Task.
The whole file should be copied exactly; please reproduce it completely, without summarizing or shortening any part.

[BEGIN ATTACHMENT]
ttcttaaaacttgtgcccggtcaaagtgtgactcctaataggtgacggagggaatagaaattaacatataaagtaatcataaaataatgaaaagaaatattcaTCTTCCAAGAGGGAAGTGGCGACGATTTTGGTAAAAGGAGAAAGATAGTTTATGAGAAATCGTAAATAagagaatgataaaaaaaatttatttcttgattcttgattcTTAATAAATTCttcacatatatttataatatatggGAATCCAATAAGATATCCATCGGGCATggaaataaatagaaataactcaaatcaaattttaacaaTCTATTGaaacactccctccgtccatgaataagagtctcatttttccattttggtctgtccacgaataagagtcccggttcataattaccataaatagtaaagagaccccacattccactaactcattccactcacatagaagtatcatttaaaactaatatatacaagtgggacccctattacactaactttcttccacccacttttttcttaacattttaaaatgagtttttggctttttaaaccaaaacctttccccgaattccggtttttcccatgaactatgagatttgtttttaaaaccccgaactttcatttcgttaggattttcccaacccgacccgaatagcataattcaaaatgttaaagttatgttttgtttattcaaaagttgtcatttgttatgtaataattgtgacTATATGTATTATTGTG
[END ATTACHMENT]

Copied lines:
ttcttaaaacttgtgcccggtcaaagtgtgactcctaataggtgacggagggaatagaaattaacatataaagtaatcataaaataatgaaaagaaatattcaTCTTCCAAGAGGGAAGTGGCGACGATTTTGGTAAAAGGAGAAAGATAGTTTATGAGAAATCGTAAATAagagaatgataaaaaaaatttatttcttgattcttgattcTTAATAAATTCttcacatatatttataatatatggGAATCCAATAAGATATCCATCGGGCATggaaataaatagaaataactcaaatcaaattttaacaaTCTATTGaaacactccctccgtccatgaataagagtctcatttttccattttggtctgtccacgaataagagtcccggttcataattaccataaatagtaaagagaccccacattccactaactcattccactcacatagaagtatcatttaaaactaatatatacaagtgggacccctattacactaactttcttccacccacttttttcttaacattttaaaatgagtttttggctttttaaaccaaaacctttccccgaattccggtttttcccatgaactatgagatttgtttttaaaaccccgaactttcatttcgttaggattttcccaacccgacccgaatagcataattcaaaatgttaaagttatgttttgtttattcaaaagttgtcatttgttatgtaataattgtgacTATATGTATTATTGTG